In some very special places, taking a peek beneath rippling, salty waters reveals a kingdom of unique aquatic life that can be even more eye-opening than creatures to be found on the surface. Here are some underwater experiences to think about including in your trip!
I have a love for the sea. During my travels in Australia I trained as an Advanced Diver whilst working on a dive boat in the Whitsundays, then I worked on offshore pearl farms in Western Australia where whales were our only company for miles. In Indonesia, I qualified as an underwater photographer and I’ve also taught windsurfing in many locations, so I’m very fortunate to have experienced most of these sea creatures first hand and up close. We can help you include any of these places in your trip - just ask for advice!
There are many places in the world that offer contrived dolphin swimming experiences that I wouldn’t encourage supporting because they are held captive or semi-captive. If you’re after an authentic experience, head to Kaikoura in the South island of New Zealand where you can swim with pods of hundreds of wild dolphins.
In Kaikoura, New Zealand you can go swimming with wild dolphins and also kayak with seals in year round, so be sure to make a beeline for this pretty corner of the South Island. Kaikoura is also home to virtually every species of whale, thanks to its offshore ocean trench, so a whale sighting is also very likely!
I swam with these clever creatures in Kaikoura and was surrounded by pods of around 400 dolphins at a time. They were circling and playing around me for ages, and seemed genuinely interested and responsive to my singing the ‘Flipper’ soundtrack through my snorkel!
Everybody loves a turtle and these can be found on every continent except Antarctica. There are many places to seek out these docile reptiles, including Turtle Town in Maui, Hawaii and Akumal in Mexico (found between Playa Del Carmen and Tulum).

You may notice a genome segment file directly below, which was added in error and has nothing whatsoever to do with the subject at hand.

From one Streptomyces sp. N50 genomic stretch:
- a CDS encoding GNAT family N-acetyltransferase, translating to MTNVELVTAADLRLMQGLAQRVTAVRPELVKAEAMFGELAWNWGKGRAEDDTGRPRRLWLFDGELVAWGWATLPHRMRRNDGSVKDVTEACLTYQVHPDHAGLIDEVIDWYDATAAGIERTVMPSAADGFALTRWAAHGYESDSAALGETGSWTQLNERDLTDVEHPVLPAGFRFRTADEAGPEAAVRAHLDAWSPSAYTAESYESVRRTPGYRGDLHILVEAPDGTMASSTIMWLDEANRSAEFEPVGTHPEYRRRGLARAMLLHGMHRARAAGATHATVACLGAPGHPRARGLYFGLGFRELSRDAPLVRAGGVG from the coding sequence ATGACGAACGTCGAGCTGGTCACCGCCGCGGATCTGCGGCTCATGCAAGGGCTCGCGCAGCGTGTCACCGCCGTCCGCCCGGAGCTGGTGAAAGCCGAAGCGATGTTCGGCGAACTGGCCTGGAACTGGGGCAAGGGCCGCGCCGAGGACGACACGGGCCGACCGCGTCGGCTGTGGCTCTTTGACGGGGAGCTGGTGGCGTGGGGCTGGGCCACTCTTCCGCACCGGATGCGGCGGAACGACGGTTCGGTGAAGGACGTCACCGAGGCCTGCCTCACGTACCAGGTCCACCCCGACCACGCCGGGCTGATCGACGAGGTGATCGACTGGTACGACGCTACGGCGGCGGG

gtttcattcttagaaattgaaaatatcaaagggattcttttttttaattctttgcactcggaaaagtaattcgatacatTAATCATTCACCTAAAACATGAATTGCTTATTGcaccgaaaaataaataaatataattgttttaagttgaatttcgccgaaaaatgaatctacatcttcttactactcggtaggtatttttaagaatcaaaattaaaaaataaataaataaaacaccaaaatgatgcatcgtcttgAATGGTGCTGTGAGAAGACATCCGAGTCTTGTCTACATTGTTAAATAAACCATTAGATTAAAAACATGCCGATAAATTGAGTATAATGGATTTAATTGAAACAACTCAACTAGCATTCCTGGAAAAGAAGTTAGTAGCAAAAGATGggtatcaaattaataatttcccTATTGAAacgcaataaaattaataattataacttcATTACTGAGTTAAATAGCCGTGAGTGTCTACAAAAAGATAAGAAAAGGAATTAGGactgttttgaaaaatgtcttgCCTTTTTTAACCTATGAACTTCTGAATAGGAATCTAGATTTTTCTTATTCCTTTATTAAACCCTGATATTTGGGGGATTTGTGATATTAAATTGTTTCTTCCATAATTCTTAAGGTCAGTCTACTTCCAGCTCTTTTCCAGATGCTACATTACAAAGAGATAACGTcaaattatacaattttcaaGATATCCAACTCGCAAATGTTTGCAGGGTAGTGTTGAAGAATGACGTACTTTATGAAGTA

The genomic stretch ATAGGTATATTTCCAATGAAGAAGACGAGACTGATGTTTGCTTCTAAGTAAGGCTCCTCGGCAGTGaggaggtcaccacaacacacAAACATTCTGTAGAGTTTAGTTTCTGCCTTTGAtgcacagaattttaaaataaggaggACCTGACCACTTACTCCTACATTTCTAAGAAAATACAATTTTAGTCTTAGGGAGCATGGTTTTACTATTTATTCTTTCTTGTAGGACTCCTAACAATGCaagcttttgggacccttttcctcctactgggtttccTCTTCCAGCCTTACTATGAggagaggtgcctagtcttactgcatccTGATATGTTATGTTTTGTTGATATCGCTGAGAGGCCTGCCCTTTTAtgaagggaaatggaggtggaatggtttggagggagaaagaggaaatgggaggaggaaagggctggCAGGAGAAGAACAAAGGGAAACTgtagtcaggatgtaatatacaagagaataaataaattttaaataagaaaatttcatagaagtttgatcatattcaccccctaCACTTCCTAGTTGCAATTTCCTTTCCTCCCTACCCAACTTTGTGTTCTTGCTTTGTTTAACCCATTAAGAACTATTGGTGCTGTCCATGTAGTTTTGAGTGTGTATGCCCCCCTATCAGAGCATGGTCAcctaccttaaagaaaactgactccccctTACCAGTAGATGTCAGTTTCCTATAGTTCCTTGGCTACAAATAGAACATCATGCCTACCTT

My favourite spot to swim with sea turtles is actually Gili Trawangan in Indonesia. The seas here are blessed with crystal clear, turquoise water and the beaches are to die for. The currents running parallel to the beach and the amazing visibility make this island a gem of a sport to swim with turtles.
I’ve spent weeks here, swimming and photographing these cool creatures. On an average swim I would expect to see between 5 and 10 turtles. On the beach, you’ll find a turtle conservation centre where you can see the baby hatchlings in the tanks before they are released back into the open sea.
The best time to visit the Gili Islands weather-wise is between May and October and they are an easy hop from neighbouring Bali, which means it’s easy to reach.
A Whale Shark is the biggest fish in the sea. Swimming with these enormous creatures may sound daunting as we all know that whales are huge and sharks can be intimidating but… they are neither a whale nor a shark. You can’t find a friendlier fish than the smiling, (veggie!) Whale Shark. They top many divers’ list of dream encounters, but they’re also known for being rather elusive. It’s probably easier to snorkel with these gentle giants than to hope for a scuba date.
I’ve been lucky enough to swim with Whale Sharks on Ningaloo reef in Australia where a spotter plane is used to locate the Whale Sharks, so your chances of a sighting are very high. I had a similar experience in Honduras in between scuba dives – another equally amazing and an even luckier experience!
Best places for whale shark diving
There are a few reliable places to spot these guys; some of the best being Ningaloo Reef, Western Australia (April – July), Mexico (June – September), and Honduras (February – April and October – December). Travel Nation’s Milly recently swam with two 7m long whale sharks on a tour from Exmouth – she says, “the experience was unparalleled and it’s hard to explain how fantastic it was!”